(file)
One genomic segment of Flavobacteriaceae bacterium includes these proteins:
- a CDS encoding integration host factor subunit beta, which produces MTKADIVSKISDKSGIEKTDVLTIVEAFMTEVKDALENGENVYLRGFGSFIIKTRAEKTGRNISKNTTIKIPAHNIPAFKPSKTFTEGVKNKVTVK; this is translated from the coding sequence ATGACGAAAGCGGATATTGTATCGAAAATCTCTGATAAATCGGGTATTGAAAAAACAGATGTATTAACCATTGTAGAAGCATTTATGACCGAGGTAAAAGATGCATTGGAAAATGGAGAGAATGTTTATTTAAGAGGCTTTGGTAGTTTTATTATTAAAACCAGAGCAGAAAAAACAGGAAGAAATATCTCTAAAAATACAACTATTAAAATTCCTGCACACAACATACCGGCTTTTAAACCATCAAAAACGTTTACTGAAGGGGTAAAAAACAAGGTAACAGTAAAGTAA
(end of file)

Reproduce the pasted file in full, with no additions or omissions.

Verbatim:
One genomic segment of Flavobacteriaceae bacterium includes these proteins:
- a CDS encoding integration host factor subunit beta, which produces MTKADIVSKISDKSGIEKTDVLTIVEAFMTEVKDALENGENVYLRGFGSFIIKTRAEKTGRNISKNTTIKIPAHNIPAFKPSKTFTEGVKNKVTVK; this is translated from the coding sequence ATGACGAAAGCGGATATTGTATCGAAAATCTCTGATAAATCGGGTATTGAAAAAACAGATGTATTAACCATTGTAGAAGCATTTATGACCGAGGTAAAAGATGCATTGGAAAATGGAGAGAATGTTTATTTAAGAGGCTTTGGTAGTTTTATTATTAAAACCAGAGCAGAAAAAACAGGAAGAAATATCTCTAAAAATACAACTATTAAAATTCCTGCACACAACATACCGGCTTTTAAACCATCAAAAACGTTTACTGAAGGGGTAAAAAACAAGGTAACAGTAAAGTAA